High glucose induces toll-like receptor expression in human monocytes Mechanism of activation

Mohan R. Dasu, Sridevi Devaraj, Ling Zhao, Daniel H. Hwang, Ishwarlal Jialal

Research output: Contribution to journalArticle

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Abstract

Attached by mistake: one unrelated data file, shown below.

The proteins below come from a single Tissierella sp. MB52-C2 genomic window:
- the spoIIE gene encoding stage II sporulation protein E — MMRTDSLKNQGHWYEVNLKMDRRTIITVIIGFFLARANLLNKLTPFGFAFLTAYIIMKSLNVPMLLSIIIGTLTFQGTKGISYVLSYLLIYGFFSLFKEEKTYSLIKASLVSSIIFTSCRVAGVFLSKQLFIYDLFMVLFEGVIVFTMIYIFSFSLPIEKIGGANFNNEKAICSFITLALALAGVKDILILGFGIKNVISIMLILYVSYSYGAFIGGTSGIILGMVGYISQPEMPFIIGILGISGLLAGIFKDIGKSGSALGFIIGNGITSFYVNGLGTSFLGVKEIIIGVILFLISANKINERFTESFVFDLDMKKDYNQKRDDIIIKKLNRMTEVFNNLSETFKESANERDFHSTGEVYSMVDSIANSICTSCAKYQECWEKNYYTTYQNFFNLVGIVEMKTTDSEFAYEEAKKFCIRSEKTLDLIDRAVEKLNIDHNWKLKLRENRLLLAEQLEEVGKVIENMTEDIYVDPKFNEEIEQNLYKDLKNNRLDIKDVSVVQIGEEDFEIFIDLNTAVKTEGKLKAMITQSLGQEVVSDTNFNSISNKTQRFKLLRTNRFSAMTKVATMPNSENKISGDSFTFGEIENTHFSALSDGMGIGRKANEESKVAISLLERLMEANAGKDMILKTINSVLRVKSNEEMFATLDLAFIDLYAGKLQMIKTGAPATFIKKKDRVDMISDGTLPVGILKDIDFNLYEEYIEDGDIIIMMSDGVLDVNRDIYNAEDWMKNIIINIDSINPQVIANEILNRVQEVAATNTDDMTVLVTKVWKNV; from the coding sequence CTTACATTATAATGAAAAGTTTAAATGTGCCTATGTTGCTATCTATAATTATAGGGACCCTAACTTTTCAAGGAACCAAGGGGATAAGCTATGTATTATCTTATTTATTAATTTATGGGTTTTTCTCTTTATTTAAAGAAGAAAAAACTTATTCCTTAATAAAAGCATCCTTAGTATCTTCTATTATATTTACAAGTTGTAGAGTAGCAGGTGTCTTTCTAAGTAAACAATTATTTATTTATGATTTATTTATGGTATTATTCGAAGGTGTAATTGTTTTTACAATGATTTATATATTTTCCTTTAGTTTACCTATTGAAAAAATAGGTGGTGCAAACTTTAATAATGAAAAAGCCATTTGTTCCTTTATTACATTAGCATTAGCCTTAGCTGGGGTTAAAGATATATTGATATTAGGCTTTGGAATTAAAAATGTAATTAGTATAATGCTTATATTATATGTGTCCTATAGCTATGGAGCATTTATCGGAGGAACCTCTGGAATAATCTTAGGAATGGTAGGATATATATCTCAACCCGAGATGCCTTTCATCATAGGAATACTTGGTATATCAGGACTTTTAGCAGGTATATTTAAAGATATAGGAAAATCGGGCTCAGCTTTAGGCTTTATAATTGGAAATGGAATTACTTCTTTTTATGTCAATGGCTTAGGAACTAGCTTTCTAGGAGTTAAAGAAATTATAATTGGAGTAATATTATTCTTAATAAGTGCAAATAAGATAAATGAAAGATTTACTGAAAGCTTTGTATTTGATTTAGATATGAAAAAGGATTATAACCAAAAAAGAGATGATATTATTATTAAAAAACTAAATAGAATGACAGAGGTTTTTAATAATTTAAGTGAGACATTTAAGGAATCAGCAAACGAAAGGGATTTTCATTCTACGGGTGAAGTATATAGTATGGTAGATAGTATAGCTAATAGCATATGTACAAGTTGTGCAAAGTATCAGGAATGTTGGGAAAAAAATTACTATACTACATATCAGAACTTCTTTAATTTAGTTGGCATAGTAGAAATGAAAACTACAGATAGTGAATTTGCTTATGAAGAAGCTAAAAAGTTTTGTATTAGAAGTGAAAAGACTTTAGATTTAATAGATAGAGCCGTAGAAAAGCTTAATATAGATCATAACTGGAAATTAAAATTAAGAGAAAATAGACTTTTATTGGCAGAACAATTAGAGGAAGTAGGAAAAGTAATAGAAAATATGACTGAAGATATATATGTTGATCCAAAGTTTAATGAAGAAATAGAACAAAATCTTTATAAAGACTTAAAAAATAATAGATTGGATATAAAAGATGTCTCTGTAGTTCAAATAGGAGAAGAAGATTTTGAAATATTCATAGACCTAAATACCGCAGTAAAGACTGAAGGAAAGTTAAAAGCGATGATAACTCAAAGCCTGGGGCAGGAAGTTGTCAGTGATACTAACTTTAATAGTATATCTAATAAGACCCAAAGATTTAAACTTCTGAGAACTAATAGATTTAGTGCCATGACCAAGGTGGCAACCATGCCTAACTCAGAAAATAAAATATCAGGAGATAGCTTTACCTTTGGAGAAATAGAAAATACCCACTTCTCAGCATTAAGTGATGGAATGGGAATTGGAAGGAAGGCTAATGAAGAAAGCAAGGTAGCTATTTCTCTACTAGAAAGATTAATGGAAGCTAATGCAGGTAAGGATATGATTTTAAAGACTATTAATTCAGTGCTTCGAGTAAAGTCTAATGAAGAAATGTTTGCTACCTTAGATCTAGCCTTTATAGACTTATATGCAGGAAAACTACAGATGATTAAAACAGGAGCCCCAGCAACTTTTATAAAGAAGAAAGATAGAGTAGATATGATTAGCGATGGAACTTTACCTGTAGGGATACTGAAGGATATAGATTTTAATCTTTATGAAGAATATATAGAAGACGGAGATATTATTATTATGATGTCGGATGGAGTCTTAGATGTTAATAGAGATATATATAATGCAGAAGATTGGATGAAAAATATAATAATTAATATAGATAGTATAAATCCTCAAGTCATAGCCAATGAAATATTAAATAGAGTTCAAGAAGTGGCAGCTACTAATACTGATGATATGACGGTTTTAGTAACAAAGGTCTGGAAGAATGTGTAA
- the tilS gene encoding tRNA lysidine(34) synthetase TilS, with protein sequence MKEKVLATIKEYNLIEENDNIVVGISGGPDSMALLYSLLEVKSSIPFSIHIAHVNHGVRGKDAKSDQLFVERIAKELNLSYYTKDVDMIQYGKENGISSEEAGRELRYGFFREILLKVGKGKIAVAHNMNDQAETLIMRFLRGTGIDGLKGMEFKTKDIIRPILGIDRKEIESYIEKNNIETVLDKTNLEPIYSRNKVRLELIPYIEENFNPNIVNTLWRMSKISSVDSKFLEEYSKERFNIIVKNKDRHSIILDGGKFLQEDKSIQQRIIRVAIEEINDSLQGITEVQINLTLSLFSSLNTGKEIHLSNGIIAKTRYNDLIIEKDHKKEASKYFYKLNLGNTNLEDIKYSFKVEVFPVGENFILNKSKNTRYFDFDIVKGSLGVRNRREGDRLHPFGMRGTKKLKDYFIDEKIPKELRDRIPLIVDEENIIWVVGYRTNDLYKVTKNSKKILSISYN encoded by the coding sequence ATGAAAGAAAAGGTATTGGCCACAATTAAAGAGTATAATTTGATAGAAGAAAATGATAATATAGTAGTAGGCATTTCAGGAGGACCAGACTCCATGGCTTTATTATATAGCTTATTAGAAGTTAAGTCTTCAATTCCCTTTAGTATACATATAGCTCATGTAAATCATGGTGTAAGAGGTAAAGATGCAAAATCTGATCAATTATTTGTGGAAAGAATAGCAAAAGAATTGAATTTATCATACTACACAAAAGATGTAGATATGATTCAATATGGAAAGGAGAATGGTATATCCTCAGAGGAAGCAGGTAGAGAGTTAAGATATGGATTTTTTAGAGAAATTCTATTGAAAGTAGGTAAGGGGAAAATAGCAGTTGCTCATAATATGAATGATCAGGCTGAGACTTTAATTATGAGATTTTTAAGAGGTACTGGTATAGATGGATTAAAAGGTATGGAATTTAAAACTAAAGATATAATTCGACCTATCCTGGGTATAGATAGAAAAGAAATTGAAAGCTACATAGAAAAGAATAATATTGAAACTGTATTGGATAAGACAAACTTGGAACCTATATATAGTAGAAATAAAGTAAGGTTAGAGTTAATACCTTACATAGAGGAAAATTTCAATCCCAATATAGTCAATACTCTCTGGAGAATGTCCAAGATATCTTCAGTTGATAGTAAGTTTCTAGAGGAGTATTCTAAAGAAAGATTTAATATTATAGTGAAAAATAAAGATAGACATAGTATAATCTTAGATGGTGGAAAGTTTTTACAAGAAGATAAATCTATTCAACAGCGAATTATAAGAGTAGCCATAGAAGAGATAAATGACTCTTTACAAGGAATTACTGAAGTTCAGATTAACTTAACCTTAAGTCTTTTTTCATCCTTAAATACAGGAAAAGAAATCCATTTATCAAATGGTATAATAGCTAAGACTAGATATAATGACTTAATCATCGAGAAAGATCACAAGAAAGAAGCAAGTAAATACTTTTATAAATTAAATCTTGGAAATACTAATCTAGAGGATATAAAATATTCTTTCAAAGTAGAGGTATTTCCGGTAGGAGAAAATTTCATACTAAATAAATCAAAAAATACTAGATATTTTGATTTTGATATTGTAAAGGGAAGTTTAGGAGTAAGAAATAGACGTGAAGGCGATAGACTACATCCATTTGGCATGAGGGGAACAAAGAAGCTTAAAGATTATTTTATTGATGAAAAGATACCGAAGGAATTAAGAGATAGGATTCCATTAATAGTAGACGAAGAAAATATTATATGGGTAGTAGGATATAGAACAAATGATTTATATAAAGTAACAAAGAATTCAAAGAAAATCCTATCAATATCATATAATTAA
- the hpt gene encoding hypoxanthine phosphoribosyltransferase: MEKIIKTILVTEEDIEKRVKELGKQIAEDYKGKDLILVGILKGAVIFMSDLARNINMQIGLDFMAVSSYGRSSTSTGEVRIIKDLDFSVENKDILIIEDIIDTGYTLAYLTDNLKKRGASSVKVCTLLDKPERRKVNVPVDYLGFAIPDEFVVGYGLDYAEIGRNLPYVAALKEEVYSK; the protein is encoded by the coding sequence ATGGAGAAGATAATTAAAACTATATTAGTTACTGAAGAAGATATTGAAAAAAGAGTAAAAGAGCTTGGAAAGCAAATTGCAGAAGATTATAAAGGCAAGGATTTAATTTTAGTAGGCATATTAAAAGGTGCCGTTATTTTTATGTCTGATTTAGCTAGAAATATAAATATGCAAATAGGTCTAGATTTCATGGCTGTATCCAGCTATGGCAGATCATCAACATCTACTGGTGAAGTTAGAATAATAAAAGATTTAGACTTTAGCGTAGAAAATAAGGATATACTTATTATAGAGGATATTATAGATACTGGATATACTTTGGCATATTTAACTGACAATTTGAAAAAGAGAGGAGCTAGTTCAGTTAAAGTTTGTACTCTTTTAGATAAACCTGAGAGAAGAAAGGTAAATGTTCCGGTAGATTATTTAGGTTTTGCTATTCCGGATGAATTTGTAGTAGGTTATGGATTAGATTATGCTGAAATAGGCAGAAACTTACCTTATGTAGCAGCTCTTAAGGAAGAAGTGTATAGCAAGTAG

OBJECTIVE-Hyperglycemia-induced inflammation is central in diabetes complications, and monocytes are important in orchestrating these effects. Toll-like receptors (TLRs) play a key role in innate immune responses and inflammation. However, there is a paucity of data examining the expression and activity of TLRs in hyperglyce- mic conditions. Thus, in the present study, we examined TLR2 and TLR4 mRNA and protein expression and mechanism of their induction in monocytic cells under high-glucose conditions. RESEARCH DESIGN AND METHODS-High glucose (15 mmol/l) significantly induced TLR2 and TLR4 expression in THP-1 cells in a time- and dose-dependent manner (P < 0.05). High glucose increased TLR expression, myeloid differentiation factor 88, interleukin-1 receptor-associated kinase-1, and nuclear factor-κB (NF- κB) p65-dependent activation in THP-1 cells. THP-1 cell data were further confirmed using freshly isolated monocytes from healthy human volunteers (n = 10). RESULTS-Pharmacological inhibition of protein kinase C (PKC) activity and NADPH oxidase significantly decreased TLR2 and TLR4 mRNA and protein (P < 0.05). Knocking down both TLR2 and TLR4 in the cells resulted in a 76% (P < 0.05) decrease in high-glucose-induced NF-κB activity, suggesting an additive effect. Furthermore, PKC-α knockdown decreased TLR2 by 61% (P < 0.05), whereas inhibition of PKC-δ decreased TLR4 under high glucose by 63% (P < 0.05). Small inhibitory RNA to p47Phox in THP-1 cells abrogated high-glucose-induced TLR2 and TLR4 expression. Additional studies revealed that PKC-α, PKC-δ, and p47Phox knockdown significantly abrogated high-glucose-induced NF-κB activation and inflammatory cytokine secretion. CONCLUSIONS-Collectively, these data suggest that high glucose induces TLR2 and -4 expression via PKC-α and PKC-δ, respectively, by stimulating NADPH oxidase in human monocytes.